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Cost of Living? Cost of a failing system

by Erica Young, CAS Social Justice team.

This article was first published in the Herald on 28 October 2023.

As the days shorten and temperatures fall, at least 835,000 households in Scotland who are receiving low-income benefits are due to receive a desperately needed lifeline. Between the 31October and the 19 November, eligible claimants of these benefits should automatically receive a boost of up to £300.  

This is the latest of the so-called Cost of Living payments, one of three distributed across the year to help low-income households weather the inflationary storm. To qualify for this instalment, claimants must have been receiving a relevant benefit between 18August and 17September this year. The details matter and there are exceptions, so it is vital that everyone receiving a low-income benefit seek advice about whether to expect the payment. You can check your entitlement here. Those who believe that they are eligible and haven’t received it by 19 November should report it missing to the DWP.

Sadly, when it comes to failing to cast this safety net to all of those who most need it, the system has form. When an equivalent scheme was in place last year, the Citizens Advice network in Scotland received numerous reports of workers, pensioners and disabled people missing out due to system error. As food and energy prices soared and the government finally agreed that targeted help was needed, many in acute need were left behind.   

This year, many more will be missing out simply because they claimed benefit after the cut-off dates. Those who start a new claim to benefit after17 September, who are in equal financial need, will not be eligible for this month's payment. DWP data for this year so far indicate that on average approximately 12,000 people start claiming Universal Credit every month in Scotland.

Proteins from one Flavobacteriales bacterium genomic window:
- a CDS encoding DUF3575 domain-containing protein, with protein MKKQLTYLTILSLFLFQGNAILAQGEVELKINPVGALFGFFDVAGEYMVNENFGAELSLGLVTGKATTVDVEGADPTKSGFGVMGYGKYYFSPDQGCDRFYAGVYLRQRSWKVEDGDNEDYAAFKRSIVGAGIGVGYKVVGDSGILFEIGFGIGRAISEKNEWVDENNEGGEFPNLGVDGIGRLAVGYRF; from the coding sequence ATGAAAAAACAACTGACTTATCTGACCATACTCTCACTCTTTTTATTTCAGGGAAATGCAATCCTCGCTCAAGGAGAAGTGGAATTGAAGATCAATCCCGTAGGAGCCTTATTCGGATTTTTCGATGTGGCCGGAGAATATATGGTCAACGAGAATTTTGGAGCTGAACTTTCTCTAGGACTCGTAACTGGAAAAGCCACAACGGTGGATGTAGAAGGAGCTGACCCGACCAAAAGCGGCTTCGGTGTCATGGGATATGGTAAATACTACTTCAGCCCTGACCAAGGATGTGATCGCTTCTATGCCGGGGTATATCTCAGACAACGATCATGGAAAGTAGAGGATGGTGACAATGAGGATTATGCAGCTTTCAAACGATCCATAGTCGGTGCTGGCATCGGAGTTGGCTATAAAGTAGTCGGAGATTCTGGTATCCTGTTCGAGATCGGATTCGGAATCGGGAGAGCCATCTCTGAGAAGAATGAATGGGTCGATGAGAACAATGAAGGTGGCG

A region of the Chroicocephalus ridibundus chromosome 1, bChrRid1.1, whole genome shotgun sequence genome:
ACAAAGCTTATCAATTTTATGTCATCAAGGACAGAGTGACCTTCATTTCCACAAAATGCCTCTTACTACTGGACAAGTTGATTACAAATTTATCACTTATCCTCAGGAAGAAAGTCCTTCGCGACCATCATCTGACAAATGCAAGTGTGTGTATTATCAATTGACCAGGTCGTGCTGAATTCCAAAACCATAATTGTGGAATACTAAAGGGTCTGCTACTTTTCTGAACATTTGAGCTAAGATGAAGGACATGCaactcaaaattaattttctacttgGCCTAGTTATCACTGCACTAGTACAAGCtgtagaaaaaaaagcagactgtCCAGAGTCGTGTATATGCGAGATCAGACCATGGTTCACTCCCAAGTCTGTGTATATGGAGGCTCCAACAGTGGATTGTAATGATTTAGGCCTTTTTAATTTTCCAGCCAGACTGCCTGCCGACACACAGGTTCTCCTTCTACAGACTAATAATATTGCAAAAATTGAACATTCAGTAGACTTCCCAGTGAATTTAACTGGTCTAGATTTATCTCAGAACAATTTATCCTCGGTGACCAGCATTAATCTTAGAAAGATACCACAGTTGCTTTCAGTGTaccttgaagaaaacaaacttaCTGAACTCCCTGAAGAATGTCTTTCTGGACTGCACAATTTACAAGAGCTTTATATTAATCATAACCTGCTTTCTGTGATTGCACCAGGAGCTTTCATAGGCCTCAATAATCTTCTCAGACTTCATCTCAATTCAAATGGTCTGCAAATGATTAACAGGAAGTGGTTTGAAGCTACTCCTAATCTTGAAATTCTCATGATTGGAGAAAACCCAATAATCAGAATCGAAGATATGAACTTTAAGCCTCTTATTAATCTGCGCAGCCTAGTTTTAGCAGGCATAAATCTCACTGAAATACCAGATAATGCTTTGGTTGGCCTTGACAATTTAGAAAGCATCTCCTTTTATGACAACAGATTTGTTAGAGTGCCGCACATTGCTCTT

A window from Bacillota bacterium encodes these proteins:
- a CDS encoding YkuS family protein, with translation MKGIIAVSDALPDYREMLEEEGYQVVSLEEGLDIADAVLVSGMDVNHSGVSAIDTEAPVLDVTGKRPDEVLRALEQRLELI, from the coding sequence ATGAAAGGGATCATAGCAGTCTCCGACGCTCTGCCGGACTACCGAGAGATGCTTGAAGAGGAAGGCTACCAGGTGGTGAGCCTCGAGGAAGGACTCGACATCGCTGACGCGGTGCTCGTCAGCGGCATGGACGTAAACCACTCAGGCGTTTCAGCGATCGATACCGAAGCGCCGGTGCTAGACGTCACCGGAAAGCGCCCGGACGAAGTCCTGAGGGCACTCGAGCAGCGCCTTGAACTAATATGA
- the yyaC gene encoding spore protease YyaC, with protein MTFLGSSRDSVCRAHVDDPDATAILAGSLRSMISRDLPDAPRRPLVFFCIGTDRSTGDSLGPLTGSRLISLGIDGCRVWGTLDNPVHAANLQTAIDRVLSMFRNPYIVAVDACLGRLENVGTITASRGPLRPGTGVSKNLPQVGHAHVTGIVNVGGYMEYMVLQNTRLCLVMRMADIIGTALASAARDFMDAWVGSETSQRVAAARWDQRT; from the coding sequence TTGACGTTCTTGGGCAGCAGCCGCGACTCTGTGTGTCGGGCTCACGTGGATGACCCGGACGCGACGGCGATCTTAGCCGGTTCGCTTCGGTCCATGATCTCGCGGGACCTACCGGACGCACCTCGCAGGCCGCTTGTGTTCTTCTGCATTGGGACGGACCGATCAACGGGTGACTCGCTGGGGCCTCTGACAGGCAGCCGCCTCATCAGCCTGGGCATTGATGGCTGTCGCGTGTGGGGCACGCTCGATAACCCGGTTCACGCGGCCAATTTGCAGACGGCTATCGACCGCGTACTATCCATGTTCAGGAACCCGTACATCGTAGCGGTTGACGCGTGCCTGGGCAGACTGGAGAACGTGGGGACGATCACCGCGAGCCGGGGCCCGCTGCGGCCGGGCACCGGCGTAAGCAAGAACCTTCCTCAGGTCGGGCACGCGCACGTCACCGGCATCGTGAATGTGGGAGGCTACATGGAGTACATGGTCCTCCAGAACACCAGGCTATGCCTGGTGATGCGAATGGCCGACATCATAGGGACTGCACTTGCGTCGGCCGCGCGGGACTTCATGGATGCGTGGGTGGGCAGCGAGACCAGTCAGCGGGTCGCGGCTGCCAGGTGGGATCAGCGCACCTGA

These fresh claimants will be facing numerous threats to their financial security without the lifeline of a Cost of Living Payment. As we’ve written here many times before, a key flaw in Universal Credit is that when an application is made claimants must to wait five weeks for their first payment. The only support on offer to manage that wait is a repayable loan.  

These claimants will also be contending with restrictions on the amount of benefit payable, such as the two-child limit and benefit cap, and a stringent debt recovery regime. Meanwhile, the basic rate of Universal Credit is already pitifully small. It is currently at its lowest ever level as a proportion of average earnings.  

A combination of system design and suppression of payment rates has created a level of chronic inadequacy in our benefits system. Analysis by the Joseph Rowntree Foundation indicates that even for a claimant in receipt of the full basic allowance without deductions, Universal Credit is still £35 short of what is needed for a single person to be able to cover essentials, i.e., food, energy, hygiene etc. 

So as preparations are made for the vital £300 Cost of Living Payment to be issued over the next few weeks, we need to make sure that everyone who is entitled to it receives it.  

Equally urgent is a reflection on why this scheme is so vital, and what a longer-term solution that allows everyone to live in dignity might look like.